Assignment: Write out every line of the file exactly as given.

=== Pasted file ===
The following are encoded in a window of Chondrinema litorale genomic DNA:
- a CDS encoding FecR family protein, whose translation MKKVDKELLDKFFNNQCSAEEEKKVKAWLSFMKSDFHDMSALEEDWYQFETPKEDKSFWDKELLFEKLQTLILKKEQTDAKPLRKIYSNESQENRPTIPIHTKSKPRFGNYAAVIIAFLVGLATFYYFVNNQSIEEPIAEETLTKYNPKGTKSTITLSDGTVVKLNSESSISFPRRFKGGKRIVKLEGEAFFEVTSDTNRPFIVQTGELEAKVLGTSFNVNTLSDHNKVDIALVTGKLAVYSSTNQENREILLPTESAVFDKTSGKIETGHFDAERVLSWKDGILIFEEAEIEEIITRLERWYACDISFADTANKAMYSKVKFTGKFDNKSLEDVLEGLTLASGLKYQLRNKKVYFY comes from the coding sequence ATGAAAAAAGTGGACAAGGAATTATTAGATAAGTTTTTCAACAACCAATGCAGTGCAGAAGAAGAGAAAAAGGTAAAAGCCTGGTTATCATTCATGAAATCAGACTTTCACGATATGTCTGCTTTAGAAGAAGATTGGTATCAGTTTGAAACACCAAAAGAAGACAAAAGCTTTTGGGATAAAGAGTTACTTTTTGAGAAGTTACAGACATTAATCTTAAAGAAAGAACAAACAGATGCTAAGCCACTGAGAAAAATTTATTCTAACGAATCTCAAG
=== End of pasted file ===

The following are encoded in a window of Chondrinema litorale genomic DNA:
- a CDS encoding FecR family protein, whose translation MKKVDKELLDKFFNNQCSAEEEKKVKAWLSFMKSDFHDMSALEEDWYQFETPKEDKSFWDKELLFEKLQTLILKKEQTDAKPLRKIYSNESQENRPTIPIHTKSKPRFGNYAAVIIAFLVGLATFYYFVNNQSIEEPIAEETLTKYNPKGTKSTITLSDGTVVKLNSESSISFPRRFKGGKRIVKLEGEAFFEVTSDTNRPFIVQTGELEAKVLGTSFNVNTLSDHNKVDIALVTGKLAVYSSTNQENREILLPTESAVFDKTSGKIETGHFDAERVLSWKDGILIFEEAEIEEIITRLERWYACDISFADTANKAMYSKVKFTGKFDNKSLEDVLEGLTLASGLKYQLRNKKVYFY comes from the coding sequence ATGAAAAAAGTGGACAAGGAATTATTAGATAAGTTTTTCAACAACCAATGCAGTGCAGAAGAAGAGAAAAAGGTAAAAGCCTGGTTATCATTCATGAAATCAGACTTTCACGATATGTCTGCTTTAGAAGAAGATTGGTATCAGTTTGAAACACCAAAAGAAGACAAAAGCTTTTGGGATAAAGAGTTACTTTTTGAGAAGTTACAGACATTAATCTTAAAGAAAGAACAAACAGATGCTAAGCCACTGAGAAAAATTTATTCTAACGAATCTCAAG